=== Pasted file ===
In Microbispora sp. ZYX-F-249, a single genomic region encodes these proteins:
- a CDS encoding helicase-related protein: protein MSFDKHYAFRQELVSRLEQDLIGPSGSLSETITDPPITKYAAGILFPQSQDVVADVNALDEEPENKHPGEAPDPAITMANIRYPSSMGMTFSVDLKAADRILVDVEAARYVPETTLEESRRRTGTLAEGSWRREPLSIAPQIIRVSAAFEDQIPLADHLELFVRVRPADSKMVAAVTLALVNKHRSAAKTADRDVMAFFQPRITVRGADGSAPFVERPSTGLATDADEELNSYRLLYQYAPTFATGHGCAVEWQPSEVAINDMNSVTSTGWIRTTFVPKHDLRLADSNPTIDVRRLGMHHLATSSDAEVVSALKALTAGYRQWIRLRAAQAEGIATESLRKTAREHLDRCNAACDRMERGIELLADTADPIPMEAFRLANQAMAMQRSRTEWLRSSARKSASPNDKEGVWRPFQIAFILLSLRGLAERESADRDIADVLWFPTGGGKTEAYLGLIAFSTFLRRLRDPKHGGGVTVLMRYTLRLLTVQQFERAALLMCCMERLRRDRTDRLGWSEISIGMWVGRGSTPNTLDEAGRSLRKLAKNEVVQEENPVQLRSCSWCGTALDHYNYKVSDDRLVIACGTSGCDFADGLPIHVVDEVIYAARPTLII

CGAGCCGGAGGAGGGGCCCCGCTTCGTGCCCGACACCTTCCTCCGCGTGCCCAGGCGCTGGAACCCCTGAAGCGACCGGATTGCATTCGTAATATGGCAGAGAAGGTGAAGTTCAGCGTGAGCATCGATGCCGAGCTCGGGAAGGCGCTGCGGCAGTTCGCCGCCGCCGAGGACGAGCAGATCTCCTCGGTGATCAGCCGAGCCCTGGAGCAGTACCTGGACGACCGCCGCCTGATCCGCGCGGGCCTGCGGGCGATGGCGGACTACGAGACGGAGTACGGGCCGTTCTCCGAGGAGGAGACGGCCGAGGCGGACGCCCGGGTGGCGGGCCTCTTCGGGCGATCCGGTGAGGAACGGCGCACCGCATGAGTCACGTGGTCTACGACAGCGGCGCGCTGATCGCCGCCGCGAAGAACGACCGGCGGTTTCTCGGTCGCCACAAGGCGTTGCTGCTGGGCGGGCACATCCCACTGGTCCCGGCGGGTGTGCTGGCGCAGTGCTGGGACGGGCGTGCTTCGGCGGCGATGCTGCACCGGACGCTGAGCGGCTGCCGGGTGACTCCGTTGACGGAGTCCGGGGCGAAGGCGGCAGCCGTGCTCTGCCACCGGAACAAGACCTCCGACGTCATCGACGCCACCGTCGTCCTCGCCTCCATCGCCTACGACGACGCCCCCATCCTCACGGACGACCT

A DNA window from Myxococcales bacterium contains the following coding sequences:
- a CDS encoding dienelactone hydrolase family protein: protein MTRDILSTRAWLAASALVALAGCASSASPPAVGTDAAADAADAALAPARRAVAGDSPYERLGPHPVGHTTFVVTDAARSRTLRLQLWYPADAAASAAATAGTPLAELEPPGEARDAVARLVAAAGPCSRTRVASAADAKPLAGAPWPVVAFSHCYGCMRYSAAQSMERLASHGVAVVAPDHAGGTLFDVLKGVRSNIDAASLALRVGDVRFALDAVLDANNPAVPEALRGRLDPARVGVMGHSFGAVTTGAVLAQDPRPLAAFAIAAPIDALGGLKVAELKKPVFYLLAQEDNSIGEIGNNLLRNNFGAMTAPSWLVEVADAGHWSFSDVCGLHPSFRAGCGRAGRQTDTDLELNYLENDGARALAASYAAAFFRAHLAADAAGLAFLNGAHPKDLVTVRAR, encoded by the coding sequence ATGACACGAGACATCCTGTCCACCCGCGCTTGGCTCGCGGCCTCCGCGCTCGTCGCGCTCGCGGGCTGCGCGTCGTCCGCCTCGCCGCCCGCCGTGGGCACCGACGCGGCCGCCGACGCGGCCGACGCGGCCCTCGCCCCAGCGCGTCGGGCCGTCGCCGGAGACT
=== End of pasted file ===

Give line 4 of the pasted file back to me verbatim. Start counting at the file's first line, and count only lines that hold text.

A DNA window from Myxococcales bacterium contains the following coding sequences: